Snake oil and Ebola

You know how I can identify a con artist in a crowd? They’re the ones that jump at an opportunity to sell you something you don’t need. They’re the ones selling rain ponchos in Amarillo, Texas, in December. They’re also the ones selling “essential oils” under the guise of said oils being some sort of a protection against Ebola.

By the way, if you want to read up on Ebola from a scientific and medical point of view, here’s a run-down of bloggers with good reputations taking on the myths and misinformation of what is happening in Western Africa. Now, back to the woo…

Essential oils for Ebola. How about that? All those people in Western Africa are apparently dying because they can’t afford the stuff being peddled by con artists as “cures” for Ebola. These people have no shame at all.

Anyway, I’m on vacation for the next two weeks, and have been on one for the last week, so that’s why you haven’t heard from me and will probably not hear much from me until I return. But please read this blog post by Dr. Steven Novella on the con artists (sons-of-bitches, if you ask me) who are trying to swindle people out of money by taking advantage of the fears over Ebola. He always does a great job taking the bastards to task.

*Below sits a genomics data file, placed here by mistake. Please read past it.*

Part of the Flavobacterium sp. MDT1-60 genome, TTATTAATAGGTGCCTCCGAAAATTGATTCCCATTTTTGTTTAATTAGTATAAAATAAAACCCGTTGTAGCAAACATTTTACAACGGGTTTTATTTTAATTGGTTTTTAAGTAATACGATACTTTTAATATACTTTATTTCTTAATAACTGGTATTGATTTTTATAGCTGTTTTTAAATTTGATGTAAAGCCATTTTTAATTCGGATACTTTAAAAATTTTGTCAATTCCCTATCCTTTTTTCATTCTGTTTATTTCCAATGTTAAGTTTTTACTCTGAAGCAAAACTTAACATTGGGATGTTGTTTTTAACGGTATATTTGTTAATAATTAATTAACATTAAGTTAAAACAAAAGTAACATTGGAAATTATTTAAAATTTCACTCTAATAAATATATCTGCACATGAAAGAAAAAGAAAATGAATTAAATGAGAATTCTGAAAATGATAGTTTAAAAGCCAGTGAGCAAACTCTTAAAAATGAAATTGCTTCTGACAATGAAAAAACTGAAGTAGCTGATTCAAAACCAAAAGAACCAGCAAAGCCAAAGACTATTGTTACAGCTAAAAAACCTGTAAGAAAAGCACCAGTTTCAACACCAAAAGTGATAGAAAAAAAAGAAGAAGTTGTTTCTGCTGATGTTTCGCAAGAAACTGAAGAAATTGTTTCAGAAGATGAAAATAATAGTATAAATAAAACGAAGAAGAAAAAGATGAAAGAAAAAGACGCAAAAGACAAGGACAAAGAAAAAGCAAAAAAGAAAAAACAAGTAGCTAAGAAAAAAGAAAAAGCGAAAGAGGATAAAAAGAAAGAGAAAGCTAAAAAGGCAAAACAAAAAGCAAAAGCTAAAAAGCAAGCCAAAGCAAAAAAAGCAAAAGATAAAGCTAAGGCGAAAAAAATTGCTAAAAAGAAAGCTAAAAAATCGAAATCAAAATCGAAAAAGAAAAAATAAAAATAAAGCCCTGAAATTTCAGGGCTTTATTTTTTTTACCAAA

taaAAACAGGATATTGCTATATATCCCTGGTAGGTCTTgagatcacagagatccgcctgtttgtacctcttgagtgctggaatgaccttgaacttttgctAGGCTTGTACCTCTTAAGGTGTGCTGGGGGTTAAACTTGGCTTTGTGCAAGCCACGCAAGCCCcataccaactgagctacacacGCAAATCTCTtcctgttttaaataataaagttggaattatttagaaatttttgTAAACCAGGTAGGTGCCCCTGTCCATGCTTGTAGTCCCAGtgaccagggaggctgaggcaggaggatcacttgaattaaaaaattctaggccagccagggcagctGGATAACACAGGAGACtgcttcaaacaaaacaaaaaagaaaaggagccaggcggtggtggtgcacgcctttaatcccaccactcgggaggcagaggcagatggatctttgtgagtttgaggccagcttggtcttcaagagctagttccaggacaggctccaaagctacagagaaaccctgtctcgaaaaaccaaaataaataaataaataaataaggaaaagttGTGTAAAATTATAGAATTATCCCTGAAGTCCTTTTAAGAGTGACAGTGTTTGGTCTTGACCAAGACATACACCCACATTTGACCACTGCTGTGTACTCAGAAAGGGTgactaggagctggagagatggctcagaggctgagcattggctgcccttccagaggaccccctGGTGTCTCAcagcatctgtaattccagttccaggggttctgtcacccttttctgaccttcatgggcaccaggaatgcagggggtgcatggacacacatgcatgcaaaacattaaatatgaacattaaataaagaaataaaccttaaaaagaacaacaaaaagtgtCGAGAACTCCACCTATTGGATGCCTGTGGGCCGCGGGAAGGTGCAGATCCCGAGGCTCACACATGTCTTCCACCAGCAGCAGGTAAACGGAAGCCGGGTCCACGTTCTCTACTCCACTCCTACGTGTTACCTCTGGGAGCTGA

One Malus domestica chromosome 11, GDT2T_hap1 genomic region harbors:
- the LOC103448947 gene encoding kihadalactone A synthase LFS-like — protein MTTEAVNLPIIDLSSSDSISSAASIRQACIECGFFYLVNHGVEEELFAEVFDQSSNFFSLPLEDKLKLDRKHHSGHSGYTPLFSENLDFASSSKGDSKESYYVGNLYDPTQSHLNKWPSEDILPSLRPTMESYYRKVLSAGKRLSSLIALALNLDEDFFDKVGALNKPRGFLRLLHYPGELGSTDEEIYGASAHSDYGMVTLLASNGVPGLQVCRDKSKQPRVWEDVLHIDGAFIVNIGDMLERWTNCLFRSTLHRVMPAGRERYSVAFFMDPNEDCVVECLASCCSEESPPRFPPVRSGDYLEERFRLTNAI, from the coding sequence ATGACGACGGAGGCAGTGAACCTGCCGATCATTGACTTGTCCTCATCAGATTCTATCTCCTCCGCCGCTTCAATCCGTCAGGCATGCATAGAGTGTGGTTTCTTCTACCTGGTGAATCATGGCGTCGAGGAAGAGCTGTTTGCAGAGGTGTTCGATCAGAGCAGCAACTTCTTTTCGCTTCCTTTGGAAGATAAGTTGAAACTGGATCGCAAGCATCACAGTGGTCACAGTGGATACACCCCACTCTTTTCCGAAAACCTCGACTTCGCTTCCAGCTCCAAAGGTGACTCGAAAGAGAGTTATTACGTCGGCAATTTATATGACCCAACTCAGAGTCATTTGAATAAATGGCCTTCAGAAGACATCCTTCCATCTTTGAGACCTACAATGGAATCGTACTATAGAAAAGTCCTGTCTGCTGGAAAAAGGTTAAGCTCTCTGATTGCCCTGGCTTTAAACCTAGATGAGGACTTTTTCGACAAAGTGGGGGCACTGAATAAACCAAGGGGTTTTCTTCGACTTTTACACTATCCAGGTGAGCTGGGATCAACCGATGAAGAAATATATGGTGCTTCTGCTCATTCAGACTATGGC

This blog post is not intended to diagnose, treat, cure or prevent any disease

Have you heard about the Quack Miranda Warning (QMW)? I have. Even if you haven’t heard about it, you have probably heard it over and over again on the radio, on television, and in the fine print of advertisements for many remedies and supplements. The makers of these supplements, though they make millions of dollars sometimes, somehow don’t have it in them to submit proper evidence to regulatory agencies that the stuff they are selling you works. As a result, they have to tell you that their product “is not intended to diagnose, treat, cure or prevent any disease”… Although they’re selling you their product to either diagnose, treat, cure or prevent a disease. They just don’t want to be in violation of this federal law which requires that they prove their product works.

But that’s about it. The advertisements for these products usually claim virtually everything they disclaim in the QMW.

For example, let’s see what’s out there for a medical condition. Continue reading